WASHINGTON—Following Donald Trump’s education speech in Cleveland, American Federation of Teachers leaders released the following statements.
Randi Weingarten, AFT president:
“On yet another issue, Donald Trump hasn’t done his homework. The more you hear Trump talk about the issues, the more profoundly clear it becomes that he is completely unfit to be president.
“Today’s speech on education repeats the same flawed ideology anti-public education zealots have been shilling for years. As far as we can tell, Trump never bothered talking to educators to find out what support they need in order to give every kid a great education.
“Instead, he shows his usual obeisance to the idea of making public education a market rather than a public trust, to blaming rather than respecting educators, and to ideas that have failed to help children everywhere they’ve been tried but instead, in their wake, have hurt kids by leaving public schools destabilized and their budgets drained.
“Trump’s got no research or evidence to back up his ideology—it’s just one more sound bite from a reality TV star turned presidential nominee. In fact, all the available evidence shows his ideas will only destabilize public schools and hurt kids; just this summer, a bipartisan 18-month study from the National Conference of State Legislatures found that the policies Trump is trying to sell America are the opposite of how high-performing nations build excellent schools.
“None of this comes as a surprise: Donald Trump has never shown a commitment to finding solutions or helping our schools serve students. In the years I spent working in New York City, I never once saw him at a civic event, never saw him engaged in an effort to lift up public education. Now he wants to hand our public schools over to private businesses so they can make a profit—no surprise, from a man whose idea of education can best be summed up in Trump University, a fraudulent enterprise built to rip off hardworking students. As far as I’m concerned, his ideas on public education don’t earn a passing grade.”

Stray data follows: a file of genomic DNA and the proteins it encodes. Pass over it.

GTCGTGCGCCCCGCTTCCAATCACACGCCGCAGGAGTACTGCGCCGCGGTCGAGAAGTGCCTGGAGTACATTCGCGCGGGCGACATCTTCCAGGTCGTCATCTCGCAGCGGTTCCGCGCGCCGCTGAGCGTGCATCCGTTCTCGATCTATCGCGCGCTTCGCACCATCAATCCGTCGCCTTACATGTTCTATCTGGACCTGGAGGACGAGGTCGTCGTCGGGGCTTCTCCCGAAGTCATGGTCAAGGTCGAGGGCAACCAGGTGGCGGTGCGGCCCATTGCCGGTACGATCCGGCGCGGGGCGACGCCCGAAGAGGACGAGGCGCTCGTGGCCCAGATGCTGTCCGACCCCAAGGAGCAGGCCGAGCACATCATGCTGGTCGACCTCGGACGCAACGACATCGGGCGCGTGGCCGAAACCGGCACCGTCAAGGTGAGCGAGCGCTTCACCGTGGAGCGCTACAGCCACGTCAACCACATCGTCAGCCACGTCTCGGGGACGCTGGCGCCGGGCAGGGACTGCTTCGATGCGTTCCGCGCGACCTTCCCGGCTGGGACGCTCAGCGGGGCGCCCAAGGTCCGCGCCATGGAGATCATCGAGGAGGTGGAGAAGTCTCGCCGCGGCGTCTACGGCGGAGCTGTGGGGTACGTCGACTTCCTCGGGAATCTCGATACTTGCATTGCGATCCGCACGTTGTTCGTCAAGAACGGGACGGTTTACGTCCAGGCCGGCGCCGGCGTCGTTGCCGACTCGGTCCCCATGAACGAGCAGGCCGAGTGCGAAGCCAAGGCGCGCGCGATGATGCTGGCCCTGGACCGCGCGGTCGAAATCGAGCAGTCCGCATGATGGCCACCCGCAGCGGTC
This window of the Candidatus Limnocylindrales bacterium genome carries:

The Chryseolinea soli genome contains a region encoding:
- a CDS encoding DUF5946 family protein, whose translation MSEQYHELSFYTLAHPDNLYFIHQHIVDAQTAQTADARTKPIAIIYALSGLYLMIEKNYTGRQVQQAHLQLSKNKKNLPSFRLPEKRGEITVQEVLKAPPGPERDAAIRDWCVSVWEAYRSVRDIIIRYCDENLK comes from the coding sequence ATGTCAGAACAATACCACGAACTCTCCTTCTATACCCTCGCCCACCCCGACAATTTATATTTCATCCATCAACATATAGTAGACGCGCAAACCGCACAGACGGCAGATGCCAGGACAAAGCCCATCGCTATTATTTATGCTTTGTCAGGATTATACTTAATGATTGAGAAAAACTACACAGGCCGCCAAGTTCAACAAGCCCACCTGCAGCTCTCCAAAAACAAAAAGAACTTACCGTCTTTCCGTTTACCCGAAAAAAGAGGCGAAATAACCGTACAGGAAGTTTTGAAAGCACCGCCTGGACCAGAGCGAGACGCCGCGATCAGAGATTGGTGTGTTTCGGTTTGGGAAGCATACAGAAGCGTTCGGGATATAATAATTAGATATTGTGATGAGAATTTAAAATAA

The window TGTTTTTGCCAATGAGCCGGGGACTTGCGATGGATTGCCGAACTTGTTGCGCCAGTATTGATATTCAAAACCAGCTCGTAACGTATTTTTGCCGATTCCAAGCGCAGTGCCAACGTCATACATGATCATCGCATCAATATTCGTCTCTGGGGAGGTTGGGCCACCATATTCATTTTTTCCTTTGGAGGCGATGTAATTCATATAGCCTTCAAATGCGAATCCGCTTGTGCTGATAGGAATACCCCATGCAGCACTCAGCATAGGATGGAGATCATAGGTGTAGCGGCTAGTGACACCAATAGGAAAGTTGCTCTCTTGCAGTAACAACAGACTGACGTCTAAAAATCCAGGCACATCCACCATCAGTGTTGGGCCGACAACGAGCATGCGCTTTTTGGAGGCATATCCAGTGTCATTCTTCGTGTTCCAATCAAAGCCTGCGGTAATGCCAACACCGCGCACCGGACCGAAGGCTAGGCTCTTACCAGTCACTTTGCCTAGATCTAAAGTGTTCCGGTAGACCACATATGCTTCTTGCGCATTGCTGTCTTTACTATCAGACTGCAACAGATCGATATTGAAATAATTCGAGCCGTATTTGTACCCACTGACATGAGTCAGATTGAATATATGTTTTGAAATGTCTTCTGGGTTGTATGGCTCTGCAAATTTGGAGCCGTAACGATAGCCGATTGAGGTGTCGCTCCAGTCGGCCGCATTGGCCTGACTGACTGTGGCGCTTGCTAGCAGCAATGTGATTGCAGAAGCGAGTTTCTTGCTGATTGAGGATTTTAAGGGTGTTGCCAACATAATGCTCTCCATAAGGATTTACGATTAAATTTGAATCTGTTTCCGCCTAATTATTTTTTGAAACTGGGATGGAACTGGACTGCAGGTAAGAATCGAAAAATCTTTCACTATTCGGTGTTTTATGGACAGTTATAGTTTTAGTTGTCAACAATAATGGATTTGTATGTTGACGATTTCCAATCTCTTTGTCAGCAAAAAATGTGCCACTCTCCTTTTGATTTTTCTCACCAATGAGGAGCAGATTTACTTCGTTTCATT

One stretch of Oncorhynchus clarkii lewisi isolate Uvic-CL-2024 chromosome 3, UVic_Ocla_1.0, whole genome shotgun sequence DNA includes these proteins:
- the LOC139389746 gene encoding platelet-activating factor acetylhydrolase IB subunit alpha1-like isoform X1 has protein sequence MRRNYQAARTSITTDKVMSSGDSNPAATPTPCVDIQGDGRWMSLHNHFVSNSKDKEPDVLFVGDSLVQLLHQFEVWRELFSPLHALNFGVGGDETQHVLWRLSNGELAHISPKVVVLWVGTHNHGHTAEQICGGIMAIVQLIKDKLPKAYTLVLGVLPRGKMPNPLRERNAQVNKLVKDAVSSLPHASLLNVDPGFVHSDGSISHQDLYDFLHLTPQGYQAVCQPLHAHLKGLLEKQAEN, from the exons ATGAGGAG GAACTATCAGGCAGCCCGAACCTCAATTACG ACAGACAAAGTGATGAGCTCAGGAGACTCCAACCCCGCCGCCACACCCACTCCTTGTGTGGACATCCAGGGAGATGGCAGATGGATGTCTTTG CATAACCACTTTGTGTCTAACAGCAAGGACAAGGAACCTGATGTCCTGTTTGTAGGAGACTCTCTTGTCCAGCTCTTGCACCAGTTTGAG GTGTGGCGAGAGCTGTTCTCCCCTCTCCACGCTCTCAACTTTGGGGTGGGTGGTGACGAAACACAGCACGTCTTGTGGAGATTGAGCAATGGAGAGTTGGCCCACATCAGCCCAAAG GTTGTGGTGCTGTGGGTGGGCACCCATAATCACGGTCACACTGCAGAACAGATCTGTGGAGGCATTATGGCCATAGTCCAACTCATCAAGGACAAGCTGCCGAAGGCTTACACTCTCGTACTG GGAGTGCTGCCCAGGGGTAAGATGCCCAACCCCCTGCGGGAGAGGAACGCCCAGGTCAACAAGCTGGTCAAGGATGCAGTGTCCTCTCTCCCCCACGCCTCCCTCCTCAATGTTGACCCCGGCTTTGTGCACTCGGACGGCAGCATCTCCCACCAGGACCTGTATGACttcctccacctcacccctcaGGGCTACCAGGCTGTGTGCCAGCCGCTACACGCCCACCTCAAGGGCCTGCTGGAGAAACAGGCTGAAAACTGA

Melissa Cropper, Ohio Federation of Teachers president:
“In Ohio, we’ve seen more than enough of the ‘solutions’ Donald Trump is selling, but we’re not buying. Unregulated, unaccountable for-profit charter schools—like the one Trump is visiting today—have destabilized our public districts, defrauded taxpayers, and left our kids and educators worse off, not better.
“Ohio doesn’t need more snake-oil salesmen to come in and try to sell solutions that don’t solve anything. If Trump wants to discuss real solutions—like how we can hold charters to high standards and ensure they’re serving our kids, how we can reinvest in our neighborhood schools, and how we can return the joy of teaching and learning to our classrooms—I’m ready and willing to have that conversation. But the last thing we need is another billionaire who thinks he knows more about education than the people who spend every day working to give our kids a fair shot.”
David Quolke, Cleveland Federation of Teachers president:
“Earlier this week, we were excited when we heard Trump planned to visit a Cleveland charter school that recently won union representation. We thought maybe he’d have a conversation with the educators and students about what’s really needed—and that our members there could explain to him why they chose to organize and form a union, and how that’s given them a voice to advocate for themselves and their students.
“Sadly, he cancelled that visit and rescheduled at a for-profit chain run by an out-of-state investment firm. I can’t help but wonder if he found out the educators at the first school were unionized and was too scared to face questions from people who chose to join a union. Since he’s fought tooth and nail to keep his own employees from forming a union, it wouldn’t surprise me.
“Cleveland’s educators have a long history of proud unionism, and our voice has helped win resources and supports to give students a fair chance. I hope that, next time he visits, Donald Trump will visit our traditional public schools and talk to educators about what’s really needed to give kids the education they deserve.”